Quinnipiac University College of Arts and Sciences

Baseball Triple Crown

In Faculty, Research on October 31, 2012 at 1:02 pm

by Stan Rothman, professor of Mathematics

Baseball historians analyze the great baseball feats established by very special players. In my book Sandlot Stats I devote two entire chapters to two of these feats both accomplished in 1941. That year Ted Williams (.406) was the last player to bat over .400 for a season and Joe DiMaggio accomplished his 56-game hitting streak. Since 1941, the closest to reaching these two marks were: Pete Rose’s 44 game hitting streak in 1978 and Tony Gwynn’s .394 batting average in 1994.

This leads me to another special feat which was last accomplished in 1967 by Carl Yastrzemski. That feat, called winning the Triple Crown, is leading the league in batting average (AVG), home runs (HRs), and runs-batted-in (RBIs) in one season. Since 1900 only eleven different players have achieved the Triple Crown. Since 1967, the closest a player has come to achieving the Triple Crown was Henry Aaron who led the league in HRs and RBIs in 1963. However, his .319 AVG was second to Tommy Davis’s league leading .326 AVG.

Of the three batting titles comprising the Triple Crown, the hardest pair, called Double Crowns, to achieve is the pair consisting of HRs and AVG. In fact, since 1900, excluding the Triple Crown winners, there have only been four Double Crown (HRs and AVG) winners. These include Heinie Zimmerman (1912), Babe Ruth (1924), Johnny Mize (1939), and Ted Williams (1941). Since Ted Williams won the Triple Crown twice, he stands alone as the only player to win both the batting title and home run title three times. The last player to accomplish this special Double Crown was Carl Yastrzemski (1967). The most common Double Crown, accomplished over 90 times, is leading the league in HRs and RBIs.

 
A good candidate for the Triple Crown is a player who has achieved a Career Triple Crown. A Career Triple Crown winner is a player who in some year, not necessarily the same year, won a batting title, won a HR title and won a RBI title. Since 1913, there have been only 11 such winners who have not won the Triple Crown in one season. In the “Interesting Facts” Chapter 3 on my website www.sandlotstats.com is a list of those players that achieved the Career Triple Crown before 2009. Since 2009, the two players to achieve the Career Triple Crown are Albert Pujols and Miguel Cabrera. If Josh Hamilton wins the HR title in 2012 he will also achieve the Career Triple Crown.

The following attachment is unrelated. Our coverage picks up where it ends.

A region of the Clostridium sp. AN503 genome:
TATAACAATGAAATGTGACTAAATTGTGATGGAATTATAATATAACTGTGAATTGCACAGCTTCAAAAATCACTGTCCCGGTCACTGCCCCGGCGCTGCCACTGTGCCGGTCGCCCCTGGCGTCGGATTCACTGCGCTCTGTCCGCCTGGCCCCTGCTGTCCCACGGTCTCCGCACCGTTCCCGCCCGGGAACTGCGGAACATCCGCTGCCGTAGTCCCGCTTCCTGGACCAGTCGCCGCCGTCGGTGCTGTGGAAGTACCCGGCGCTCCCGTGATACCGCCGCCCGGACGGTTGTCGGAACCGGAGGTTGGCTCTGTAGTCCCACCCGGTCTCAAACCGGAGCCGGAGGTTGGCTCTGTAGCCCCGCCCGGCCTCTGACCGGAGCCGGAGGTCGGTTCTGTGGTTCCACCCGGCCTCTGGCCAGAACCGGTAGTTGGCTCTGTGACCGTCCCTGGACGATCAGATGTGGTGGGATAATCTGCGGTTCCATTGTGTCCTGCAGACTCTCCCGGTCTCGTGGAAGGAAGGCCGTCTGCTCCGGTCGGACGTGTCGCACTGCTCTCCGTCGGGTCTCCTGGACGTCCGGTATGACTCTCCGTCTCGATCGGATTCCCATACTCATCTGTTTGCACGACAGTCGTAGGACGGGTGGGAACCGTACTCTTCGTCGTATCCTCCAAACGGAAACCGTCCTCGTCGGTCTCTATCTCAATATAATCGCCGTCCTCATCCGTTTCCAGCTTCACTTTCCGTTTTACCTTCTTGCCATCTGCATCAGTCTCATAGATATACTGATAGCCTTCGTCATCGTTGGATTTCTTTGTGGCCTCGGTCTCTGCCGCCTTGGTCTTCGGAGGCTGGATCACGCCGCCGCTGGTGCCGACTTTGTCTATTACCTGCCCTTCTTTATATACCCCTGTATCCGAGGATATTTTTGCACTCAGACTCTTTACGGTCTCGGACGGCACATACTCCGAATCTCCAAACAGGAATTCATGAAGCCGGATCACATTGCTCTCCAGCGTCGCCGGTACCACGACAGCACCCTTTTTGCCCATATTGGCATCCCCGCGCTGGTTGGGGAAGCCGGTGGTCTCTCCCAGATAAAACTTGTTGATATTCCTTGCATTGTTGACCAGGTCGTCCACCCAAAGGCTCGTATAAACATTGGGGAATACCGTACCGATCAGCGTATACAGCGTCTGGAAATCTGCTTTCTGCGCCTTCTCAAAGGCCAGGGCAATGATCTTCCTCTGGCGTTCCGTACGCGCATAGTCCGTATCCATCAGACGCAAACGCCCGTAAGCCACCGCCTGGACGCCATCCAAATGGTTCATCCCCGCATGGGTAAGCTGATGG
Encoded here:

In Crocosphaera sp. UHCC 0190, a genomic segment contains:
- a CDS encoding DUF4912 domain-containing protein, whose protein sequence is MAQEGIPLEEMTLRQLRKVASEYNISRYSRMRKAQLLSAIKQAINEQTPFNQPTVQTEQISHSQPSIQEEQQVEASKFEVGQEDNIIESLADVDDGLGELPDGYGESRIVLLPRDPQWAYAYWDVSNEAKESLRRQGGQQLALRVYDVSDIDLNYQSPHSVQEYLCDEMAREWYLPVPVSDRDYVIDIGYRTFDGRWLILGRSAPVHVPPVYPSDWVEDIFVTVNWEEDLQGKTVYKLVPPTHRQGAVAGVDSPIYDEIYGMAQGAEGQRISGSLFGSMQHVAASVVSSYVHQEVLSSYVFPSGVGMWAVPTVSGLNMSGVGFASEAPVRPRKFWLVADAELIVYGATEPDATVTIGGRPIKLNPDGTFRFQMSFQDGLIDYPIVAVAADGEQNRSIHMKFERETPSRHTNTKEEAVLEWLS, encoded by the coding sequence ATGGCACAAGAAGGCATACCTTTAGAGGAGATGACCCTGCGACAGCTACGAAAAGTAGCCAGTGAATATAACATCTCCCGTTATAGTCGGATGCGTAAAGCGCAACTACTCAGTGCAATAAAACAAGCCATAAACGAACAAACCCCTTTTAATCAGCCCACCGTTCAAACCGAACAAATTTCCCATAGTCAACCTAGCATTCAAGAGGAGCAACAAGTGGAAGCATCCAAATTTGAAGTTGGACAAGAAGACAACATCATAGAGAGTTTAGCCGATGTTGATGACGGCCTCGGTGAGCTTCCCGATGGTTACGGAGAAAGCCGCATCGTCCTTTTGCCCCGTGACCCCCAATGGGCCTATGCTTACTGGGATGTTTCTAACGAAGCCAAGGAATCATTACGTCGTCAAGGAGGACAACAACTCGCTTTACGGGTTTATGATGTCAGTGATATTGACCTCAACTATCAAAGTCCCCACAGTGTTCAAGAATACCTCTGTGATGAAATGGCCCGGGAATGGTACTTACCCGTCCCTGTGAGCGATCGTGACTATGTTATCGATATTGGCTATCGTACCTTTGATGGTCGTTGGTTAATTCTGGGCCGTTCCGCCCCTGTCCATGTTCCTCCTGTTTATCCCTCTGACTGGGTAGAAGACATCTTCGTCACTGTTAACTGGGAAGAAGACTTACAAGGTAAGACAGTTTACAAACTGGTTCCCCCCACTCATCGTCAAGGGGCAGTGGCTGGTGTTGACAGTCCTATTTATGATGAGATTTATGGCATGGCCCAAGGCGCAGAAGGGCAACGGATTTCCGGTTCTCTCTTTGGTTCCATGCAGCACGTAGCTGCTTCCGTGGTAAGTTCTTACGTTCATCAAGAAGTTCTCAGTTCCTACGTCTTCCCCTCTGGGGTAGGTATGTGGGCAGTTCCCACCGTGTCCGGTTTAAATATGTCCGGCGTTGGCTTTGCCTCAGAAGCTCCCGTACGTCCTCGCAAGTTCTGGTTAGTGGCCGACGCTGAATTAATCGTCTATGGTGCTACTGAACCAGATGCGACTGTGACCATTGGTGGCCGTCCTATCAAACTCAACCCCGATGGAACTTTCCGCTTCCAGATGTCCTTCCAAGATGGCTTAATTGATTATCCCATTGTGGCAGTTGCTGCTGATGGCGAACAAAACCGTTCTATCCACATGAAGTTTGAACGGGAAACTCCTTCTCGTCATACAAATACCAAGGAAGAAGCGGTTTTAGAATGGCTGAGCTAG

This leads to my candidates for the next Triple Crown. First, I am looking at players who have already achieved the Career Triple Crown. Choice number one is Miguel Cabrera. As of this writing, Cabrera leads the league in batting and RBIs but is one home run behind Josh Hamilton. The fact that Cabrera is 29 years old and in his prime years makes him my number one candidate for the Triple Crown. If he fails this year my prediction is he will win the Triple Crown sometime in the next few years. Albert Pujols, who is 32 years old, is slipping past his prime years. Other candidates include Josh Hamilton, who is injury prone. The 20 year old Mike Trout is hitting over .320 in 2012 and I believe his power numbers will come as he gets older. The 28 year old Ryan Braun is leading the league in HRs and RBIs in 2012 and finished second in AVG in 2011.
Editors Note: This article was originally published in Stan Rothman’s blog, Sandlot Stats, at http://apps.sandlotstats.com/Blog/?d=09/2012. Miguel Cabrera did achieve the Triple Crown in the 2012 season. 
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